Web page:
Andrew Coulson, director of the Centre for Educational Freedom in Washington, DC, sympathises with Gillard's plan, "but the evidence shows we tend not to get what we pay for in education", he tells Inquirer, pointing to a new chart that tracks large increases in real per-pupil spending on government schools alongside stagnant changes in educational outcomes.

"Employment doubled in the public schools without improving student achievement," he says. "If the US went back to the pupil-teacher ratio of 1970, taxpayers would save $200bn annually.

"Successive Australian governments increased the real per-pupil cost of public schooling faster than any other nation during that period and its educational achievement also fell," he adds, referring to a landmark 2000 international study that compared expenditure on schooling and student performance from 1970 to 1994 across 22 OECD countries.

Far from extra spending leading to better outcomes, the study by Erich Gundlach et al concluded "the quality of schooling output tends to have declined in those countries with the highest increase in the relative price of schooling".

The gobsmacked academics politely concluded "educational resource allocation is mainly determined through rent seeking, and not through competitive markets".

As federal opposition education spokesman Christopher Pyne points out, education spending, even accounting for inflation, has increased by 40 per cent during the past decade. Even before the new funding announcement, federal spending on schools has been growing four times faster than student enrolments.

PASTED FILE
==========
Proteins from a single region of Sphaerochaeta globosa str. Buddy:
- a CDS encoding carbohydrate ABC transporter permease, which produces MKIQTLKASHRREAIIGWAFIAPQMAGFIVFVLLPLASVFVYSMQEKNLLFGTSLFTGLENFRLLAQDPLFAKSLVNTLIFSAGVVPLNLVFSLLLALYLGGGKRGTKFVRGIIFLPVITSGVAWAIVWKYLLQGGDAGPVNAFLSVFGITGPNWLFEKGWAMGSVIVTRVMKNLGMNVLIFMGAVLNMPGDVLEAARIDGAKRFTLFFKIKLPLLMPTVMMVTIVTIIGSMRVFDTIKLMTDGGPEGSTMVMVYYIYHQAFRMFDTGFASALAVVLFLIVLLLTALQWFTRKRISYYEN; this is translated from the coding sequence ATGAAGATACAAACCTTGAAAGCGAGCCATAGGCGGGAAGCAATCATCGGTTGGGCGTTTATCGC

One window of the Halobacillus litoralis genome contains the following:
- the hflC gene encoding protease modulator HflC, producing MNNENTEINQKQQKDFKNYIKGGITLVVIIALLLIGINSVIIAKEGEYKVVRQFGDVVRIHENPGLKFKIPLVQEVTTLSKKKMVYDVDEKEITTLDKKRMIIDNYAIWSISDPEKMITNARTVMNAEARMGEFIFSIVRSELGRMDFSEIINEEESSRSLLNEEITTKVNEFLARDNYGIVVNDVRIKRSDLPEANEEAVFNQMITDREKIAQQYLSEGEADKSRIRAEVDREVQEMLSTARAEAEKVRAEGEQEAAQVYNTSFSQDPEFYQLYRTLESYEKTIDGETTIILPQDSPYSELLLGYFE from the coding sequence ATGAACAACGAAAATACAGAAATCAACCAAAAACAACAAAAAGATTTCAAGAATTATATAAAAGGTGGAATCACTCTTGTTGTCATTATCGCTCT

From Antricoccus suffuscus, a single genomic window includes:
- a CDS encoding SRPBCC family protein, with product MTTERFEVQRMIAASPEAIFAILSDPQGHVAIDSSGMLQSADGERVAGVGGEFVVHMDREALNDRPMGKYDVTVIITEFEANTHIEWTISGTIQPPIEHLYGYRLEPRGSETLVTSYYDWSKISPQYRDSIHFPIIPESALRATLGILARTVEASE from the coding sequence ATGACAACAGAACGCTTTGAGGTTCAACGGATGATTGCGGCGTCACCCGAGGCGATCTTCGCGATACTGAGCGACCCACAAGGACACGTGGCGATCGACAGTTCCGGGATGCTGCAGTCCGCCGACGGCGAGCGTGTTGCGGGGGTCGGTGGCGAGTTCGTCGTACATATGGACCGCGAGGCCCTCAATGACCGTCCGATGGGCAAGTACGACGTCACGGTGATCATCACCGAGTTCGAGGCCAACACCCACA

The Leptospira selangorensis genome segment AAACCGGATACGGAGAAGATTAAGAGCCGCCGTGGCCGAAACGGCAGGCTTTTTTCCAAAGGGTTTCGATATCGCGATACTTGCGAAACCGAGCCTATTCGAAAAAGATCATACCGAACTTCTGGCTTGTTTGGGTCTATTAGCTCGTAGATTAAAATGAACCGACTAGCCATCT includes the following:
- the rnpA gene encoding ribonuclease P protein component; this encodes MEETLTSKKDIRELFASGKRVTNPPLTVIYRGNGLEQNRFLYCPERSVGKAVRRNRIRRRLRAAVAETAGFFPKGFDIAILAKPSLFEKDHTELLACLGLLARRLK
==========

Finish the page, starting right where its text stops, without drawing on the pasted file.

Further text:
The relentless rise in public spending on schools, ever smaller classes and constant or even dwindling outcomes are inextricably linked.

In NSW 64 per cent of the $10bn spent annually on government schools comprises wages for teachers, rising to 77 per cent when school administrators are included. The smaller the classes, the more teachers are required for a given student population.

Analysis by Inquirer estimates that lifting the average primary and secondary class size from about 23 to 27 -- about where they were in 1980 -- would save the NSW government more than $1bn a year, easily more than enough to cover the extra funding the Prime Minister proposes to be spent in that state.

Perhaps worse than the financial cost is the potential slump in teaching quality. Class sizes cannot be reduced in a vacuum.

"Lowering class sizes lifts the number of teachers but inevitably reduces the average quality of teachers because state governments will have to pay individual teachers less because public funding typically can't keep pace," says Moshe Justman, a professor of economics at the University of Melbourne specialising in education. Lower wages for teachers lessens the attractiveness of the profession to other workers.

The economic corollary of lower class sizes and vastly higher real spending is a systematic and intentional assault on labour productivity in one of the fastest growing sectors of the Australian economy. This is perverse, given the relentless national conversation about lifting productivity.

Teaching is not alone; a similar trend is evident in childcare, wherever tighter child-staff ratios have a similar effect.